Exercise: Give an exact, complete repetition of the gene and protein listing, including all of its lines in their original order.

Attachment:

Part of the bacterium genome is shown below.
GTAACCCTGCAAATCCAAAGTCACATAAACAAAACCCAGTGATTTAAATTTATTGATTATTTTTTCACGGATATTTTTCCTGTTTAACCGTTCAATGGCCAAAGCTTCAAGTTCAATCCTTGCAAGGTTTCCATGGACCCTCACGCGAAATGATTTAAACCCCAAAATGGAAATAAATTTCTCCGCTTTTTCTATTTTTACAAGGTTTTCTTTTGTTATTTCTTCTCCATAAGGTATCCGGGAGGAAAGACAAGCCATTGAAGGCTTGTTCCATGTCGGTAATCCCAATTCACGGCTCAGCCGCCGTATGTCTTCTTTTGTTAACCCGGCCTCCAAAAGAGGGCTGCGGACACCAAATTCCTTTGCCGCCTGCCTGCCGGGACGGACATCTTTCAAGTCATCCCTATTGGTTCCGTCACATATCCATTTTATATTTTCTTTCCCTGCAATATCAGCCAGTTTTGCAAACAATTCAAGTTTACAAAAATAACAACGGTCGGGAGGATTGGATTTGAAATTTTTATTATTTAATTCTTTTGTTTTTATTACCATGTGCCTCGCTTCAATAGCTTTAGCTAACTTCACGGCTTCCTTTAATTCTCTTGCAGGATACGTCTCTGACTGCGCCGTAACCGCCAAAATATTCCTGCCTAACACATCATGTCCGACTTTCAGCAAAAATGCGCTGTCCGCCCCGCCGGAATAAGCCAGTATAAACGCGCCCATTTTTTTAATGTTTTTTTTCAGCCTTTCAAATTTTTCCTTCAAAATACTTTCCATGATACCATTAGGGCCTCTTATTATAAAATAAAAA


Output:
Part of the bacterium genome is shown below.
GTAACCCTGCAAATCCAAAGTCACATAAACAAAACCCAGTGATTTAAATTTATTGATTATTTTTTCACGGATATTTTTCCTGTTTAACCGTTCAATGGCCAAAGCTTCAAGTTCAATCCTTGCAAGGTTTCCATGGACCCTCACGCGAAATGATTTAAACCCCAAAATGGAAATAAATTTCTCCGCTTTTTCTATTTTTACAAGGTTTTCTTTTGTTATTTCTTCTCCATAAGGTATCCGGGAGGAAAGACAAGCCATTGAAGGCTTGTTCCATGTCGGTAATCCCAATTCACGGCTCAGCCGCCGTATGTCTTCTTTTGTTAACCCGGCCTCCAAAAGAGGGCTGCGGACACCAAATTCCTTTGCCGCCTGCCTGCCGGGACGGACATCTTTCAAGTCATCCCTATTGGTTCCGTCACATATCCATTTTATATTTTCTTTCCCTGCAATATCAGCCAGTTTTGCAAACAATTCAAGTTTACAAAAATAACAACGGTCGGGAGGATTGGATTTGAAATTTTTATTATTTAATTCTTTTGTTTTTATTACCATGTGCCTCGCTTCAATAGCTTTAGCTAACTTCACGGCTTCCTTTAATTCTCTTGCAGGATACGTCTCTGACTGCGCCGTAACCGCCAAAATATTCCTGCCTAACACATCATGTCCGACTTTCAGCAAAAATGCGCTGTCCGCCCCGCCGGAATAAGCCAGTATAAACGCGCCCATTTTTTTAATGTTTTTTTTCAGCCTTTCAAATTTTTCCTTCAAAATACTTTCCATGATACCATTAGGGCCTCTTATTATAAAATAAAAA